Band: Moon Oracle
Title: Muse of the Nightside
Label: Signal Rex
Release Date: 27 August 2021
Format Reviewed: Digital Download
As Aaron Lewis would say, it’s been a while… since I turned in an album review here at BAZ HQ, but after a good run of interviews it’s time to get back to the nitty gritty, and what better way to get back on the album review horse than with a quirky piece of bass heavy, avant garde leaning black/doom metal primitivism? “Muse of the Nightside” is the first (almost) full-length (it’s 24min long) by Finland’s Moon Oracle. As both the band’s and the releases name should tip you off this is moon music, music of the night and of primal forces.
This release harks back to early, primitive black metal, with traces of Venom and early Celtic Frost, but although you could just about believe this music was made 30 years ago, the band take their influences and twist them into their own unique, barbaric style with a thick, churning, bass heavy aesthetic, that’s slithering and gut churning. At times, like on “A Rape on the Plain of Nysa” the band charge in a kind of primitive black metal blitz, but it’s with the contrast of gruellingly slow doom passages, like on brooding, ominous “Rite of Chthonic Mother” (with its great undulating bass line) and the excellent opener “The Huntress and the Hunter” that the band shows their distinctive quality. In the latter track, the band alternate between mid-tempo pounding, high tempo flurries and great, weird heavy as all hell doomy, bass driven wanderings. Where Type O Negative blended hardcore/thrash with doom on their earlier albums, Moon Oracle take a similar approach to doom, but marry it to raw black metal and they do it well.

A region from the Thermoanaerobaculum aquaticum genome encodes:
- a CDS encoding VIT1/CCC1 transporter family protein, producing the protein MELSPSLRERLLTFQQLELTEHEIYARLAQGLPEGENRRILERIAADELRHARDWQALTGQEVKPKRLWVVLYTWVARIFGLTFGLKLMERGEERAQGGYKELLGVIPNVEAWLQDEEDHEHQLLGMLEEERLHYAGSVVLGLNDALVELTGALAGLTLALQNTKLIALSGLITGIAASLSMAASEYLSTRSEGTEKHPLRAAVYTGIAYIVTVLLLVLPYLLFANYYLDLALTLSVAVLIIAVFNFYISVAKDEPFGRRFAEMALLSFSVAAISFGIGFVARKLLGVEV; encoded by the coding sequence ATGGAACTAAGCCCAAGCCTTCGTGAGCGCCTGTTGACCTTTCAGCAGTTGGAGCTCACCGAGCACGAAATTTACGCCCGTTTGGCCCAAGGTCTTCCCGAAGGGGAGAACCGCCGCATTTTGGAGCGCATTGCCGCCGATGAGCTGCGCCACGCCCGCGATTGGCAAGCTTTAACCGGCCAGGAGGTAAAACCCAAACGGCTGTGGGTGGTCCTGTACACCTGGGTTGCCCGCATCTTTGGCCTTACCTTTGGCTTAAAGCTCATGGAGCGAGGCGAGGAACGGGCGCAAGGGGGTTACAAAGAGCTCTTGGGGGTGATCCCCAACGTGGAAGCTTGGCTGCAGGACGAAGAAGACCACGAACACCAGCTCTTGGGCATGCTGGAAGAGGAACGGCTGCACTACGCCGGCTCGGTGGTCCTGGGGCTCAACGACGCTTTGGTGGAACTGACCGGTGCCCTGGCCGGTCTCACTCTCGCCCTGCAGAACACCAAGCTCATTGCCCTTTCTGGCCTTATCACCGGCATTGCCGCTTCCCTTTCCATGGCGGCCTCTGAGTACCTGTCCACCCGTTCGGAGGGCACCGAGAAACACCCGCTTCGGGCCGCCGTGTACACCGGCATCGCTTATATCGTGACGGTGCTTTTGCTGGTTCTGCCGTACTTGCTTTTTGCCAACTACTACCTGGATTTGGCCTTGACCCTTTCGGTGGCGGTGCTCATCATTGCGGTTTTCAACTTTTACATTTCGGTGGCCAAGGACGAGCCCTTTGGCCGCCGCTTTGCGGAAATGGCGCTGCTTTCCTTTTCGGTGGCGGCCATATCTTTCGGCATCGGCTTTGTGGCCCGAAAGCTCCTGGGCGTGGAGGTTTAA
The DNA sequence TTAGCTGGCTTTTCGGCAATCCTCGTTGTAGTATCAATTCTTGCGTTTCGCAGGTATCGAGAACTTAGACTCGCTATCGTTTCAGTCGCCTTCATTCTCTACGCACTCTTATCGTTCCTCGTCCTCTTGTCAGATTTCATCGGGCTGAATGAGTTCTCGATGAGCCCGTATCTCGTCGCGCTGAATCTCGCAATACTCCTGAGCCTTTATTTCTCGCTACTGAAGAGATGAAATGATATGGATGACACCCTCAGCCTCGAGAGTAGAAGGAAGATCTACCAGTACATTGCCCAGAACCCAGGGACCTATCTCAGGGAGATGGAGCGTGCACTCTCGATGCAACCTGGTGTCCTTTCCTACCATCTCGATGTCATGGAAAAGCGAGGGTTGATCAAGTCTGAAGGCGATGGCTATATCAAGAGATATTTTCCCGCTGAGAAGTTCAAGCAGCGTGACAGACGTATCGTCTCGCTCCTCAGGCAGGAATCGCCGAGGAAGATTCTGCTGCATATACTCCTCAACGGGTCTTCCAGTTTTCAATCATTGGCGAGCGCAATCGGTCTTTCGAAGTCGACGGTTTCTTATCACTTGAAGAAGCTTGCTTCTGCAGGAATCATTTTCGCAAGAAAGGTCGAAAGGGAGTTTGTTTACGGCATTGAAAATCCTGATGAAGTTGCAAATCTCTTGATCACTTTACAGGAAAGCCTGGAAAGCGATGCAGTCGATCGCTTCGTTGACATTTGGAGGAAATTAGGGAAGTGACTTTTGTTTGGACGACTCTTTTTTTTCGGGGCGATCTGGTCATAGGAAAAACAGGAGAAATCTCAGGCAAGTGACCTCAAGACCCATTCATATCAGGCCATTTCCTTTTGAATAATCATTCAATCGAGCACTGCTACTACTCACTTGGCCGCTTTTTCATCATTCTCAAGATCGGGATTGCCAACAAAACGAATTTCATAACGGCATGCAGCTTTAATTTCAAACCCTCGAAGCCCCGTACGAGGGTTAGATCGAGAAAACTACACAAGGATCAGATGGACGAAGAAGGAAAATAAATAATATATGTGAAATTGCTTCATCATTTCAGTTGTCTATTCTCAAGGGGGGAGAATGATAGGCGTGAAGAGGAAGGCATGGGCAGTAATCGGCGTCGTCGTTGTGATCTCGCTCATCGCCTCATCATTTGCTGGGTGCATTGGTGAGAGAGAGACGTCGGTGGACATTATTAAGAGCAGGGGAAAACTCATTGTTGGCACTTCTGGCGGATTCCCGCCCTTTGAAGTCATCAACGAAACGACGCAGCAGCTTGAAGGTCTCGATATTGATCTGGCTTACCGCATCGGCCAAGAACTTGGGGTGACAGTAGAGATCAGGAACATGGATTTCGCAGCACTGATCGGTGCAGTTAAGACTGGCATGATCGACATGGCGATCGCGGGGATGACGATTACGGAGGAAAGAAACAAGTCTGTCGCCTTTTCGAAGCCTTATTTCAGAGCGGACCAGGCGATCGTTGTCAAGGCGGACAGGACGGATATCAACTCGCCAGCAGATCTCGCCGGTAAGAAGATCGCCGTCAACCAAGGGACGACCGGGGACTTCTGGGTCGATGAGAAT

At 6 tracks and 24minutes this release is over well before any sense of the band overstaying their welcome sets in. Alongside the definite high point of the opening track, the ultra, gloomy, early Neurosis invoking Crossroads (Mysterium Triformis) with its hypnotic, spoken word passage that morphs into a bloodcurdling, seasick black metal charge, is a standout, as is the six and half minutes of closer “The 10th Hour”. Despite how rough and raw this album might appear throughout on first listen, the closing track might be the best example of how surprisingly odd and interesting this music is. The band never stays locked for too long at any pace, and the rumbling bass heavy sound packs a punch whatever tempo the band chooses to ride out (usually for about a minute) before they’re pumping the breaks or putting their foot down.
In “Muse of the Nightside”, Moon Oracle have put together six tracks that bring to mind a murderer’s row of great, odd, extreme metal forces with a final set of songs that doesn’t quite sound like anyone else. A surprising little gem and a band with a lot of potential. 7.5/10 Tom Boatman
7.5/10: Victory is Possible!
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